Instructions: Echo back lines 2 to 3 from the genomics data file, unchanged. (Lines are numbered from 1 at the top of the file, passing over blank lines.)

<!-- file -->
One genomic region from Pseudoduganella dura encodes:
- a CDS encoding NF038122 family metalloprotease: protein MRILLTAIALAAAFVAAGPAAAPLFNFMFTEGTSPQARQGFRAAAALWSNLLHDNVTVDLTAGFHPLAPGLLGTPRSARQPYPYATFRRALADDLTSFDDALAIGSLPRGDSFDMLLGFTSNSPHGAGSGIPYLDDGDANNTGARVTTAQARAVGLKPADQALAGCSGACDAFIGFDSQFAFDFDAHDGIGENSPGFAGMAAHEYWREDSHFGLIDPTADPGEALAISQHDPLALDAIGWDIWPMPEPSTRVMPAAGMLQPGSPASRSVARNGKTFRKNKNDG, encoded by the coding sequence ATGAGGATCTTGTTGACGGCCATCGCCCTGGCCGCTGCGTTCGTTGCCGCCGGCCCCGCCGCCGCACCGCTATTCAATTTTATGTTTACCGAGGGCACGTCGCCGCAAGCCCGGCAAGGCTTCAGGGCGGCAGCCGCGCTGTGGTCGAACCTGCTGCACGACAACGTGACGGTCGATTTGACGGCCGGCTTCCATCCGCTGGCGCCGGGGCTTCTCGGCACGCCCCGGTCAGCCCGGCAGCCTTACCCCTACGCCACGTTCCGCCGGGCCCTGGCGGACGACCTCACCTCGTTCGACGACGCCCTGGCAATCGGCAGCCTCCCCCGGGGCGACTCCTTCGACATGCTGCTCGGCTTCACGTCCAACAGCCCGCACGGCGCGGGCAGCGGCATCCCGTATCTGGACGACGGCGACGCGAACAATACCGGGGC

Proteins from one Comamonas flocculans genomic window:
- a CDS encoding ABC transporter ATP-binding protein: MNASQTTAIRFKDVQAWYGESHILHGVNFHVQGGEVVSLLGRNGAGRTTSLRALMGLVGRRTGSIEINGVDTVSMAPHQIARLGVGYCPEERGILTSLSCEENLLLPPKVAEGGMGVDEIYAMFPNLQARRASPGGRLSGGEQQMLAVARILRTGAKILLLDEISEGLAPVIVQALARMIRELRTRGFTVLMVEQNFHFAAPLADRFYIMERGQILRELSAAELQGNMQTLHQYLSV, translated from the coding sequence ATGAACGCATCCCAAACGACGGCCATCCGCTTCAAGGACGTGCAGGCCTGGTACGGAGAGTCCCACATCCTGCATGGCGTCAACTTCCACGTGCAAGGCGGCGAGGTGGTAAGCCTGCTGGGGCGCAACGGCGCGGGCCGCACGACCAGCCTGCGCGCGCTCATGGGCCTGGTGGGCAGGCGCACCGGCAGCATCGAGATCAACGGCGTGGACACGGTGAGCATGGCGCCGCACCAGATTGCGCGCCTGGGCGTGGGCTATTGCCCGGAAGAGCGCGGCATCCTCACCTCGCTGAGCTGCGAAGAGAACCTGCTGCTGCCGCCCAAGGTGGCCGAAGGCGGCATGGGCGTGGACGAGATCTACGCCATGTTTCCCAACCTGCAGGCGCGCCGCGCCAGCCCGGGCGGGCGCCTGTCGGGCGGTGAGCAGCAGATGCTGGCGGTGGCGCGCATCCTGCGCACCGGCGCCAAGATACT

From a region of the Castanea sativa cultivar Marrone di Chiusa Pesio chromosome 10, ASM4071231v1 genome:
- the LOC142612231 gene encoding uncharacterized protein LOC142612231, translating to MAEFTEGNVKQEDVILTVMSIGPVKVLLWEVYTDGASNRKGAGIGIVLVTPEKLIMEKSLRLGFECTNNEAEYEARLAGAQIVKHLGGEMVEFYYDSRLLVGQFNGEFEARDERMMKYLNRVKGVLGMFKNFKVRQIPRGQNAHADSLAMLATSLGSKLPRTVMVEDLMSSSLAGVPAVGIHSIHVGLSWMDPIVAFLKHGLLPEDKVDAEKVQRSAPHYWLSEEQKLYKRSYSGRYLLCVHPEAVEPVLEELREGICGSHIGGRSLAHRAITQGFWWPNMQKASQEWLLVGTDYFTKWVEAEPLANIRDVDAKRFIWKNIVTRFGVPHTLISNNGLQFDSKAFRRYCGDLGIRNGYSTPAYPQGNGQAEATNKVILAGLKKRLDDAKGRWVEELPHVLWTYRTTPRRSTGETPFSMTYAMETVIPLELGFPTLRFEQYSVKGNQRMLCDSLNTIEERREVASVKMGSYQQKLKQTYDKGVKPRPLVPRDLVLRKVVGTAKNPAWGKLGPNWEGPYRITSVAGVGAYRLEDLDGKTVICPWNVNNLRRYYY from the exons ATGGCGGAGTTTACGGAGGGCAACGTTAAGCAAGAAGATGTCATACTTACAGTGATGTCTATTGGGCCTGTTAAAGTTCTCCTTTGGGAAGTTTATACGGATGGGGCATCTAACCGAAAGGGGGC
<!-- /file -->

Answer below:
- a CDS encoding NF038122 family metalloprotease: protein MRILLTAIALAAAFVAAGPAAAPLFNFMFTEGTSPQARQGFRAAAALWSNLLHDNVTVDLTAGFHPLAPGLLGTPRSARQPYPYATFRRALADDLTSFDDALAIGSLPRGDSFDMLLGFTSNSPHGAGSGIPYLDDGDANNTGARVTTAQARAVGLKPADQALAGCSGACDAFIGFDSQFAFDFDAHDGIGENSPGFAGMAAHEYWREDSHFGLIDPTADPGEALAISQHDPLALDAIGWDIWPMPEPSTRVMPAAGMLQPGSPASRSVARNGKTFRKNKNDG, encoded by the coding sequence ATGAGGATCTTGTTGACGGCCATCGCCCTGGCCGCTGCGTTCGTTGCCGCCGGCCCCGCCGCCGCACCGCTATTCAATTTTATGTTTACCGAGGGCACGTCGCCGCAAGCCCGGCAAGGCTTCAGGGCGGCAGCCGCGCTGTGGTCGAACCTGCTGCACGACAACGTGACGGTCGATTTGACGGCCGGCTTCCATCCGCTGGCGCCGGGGCTTCTCGGCACGCCCCGGTCAGCCCGGCAGCCTTACCCCTACGCCACGTTCCGCCGGGCCCTGGCGGACGACCTCACCTCGTTCGACGACGCCCTGGCAATCGGCAGCCTCCCCCGGGGCGACTCCTTCGACATGCTGCTCGGCTTCACGTCCAACAGCCCGCACGGCGCGGGCAGCGGCATCCCGTATCTGGACGACGGCGACGCGAACAATACCGGGGC

Proteins from one Comamonas flocculans genomic window: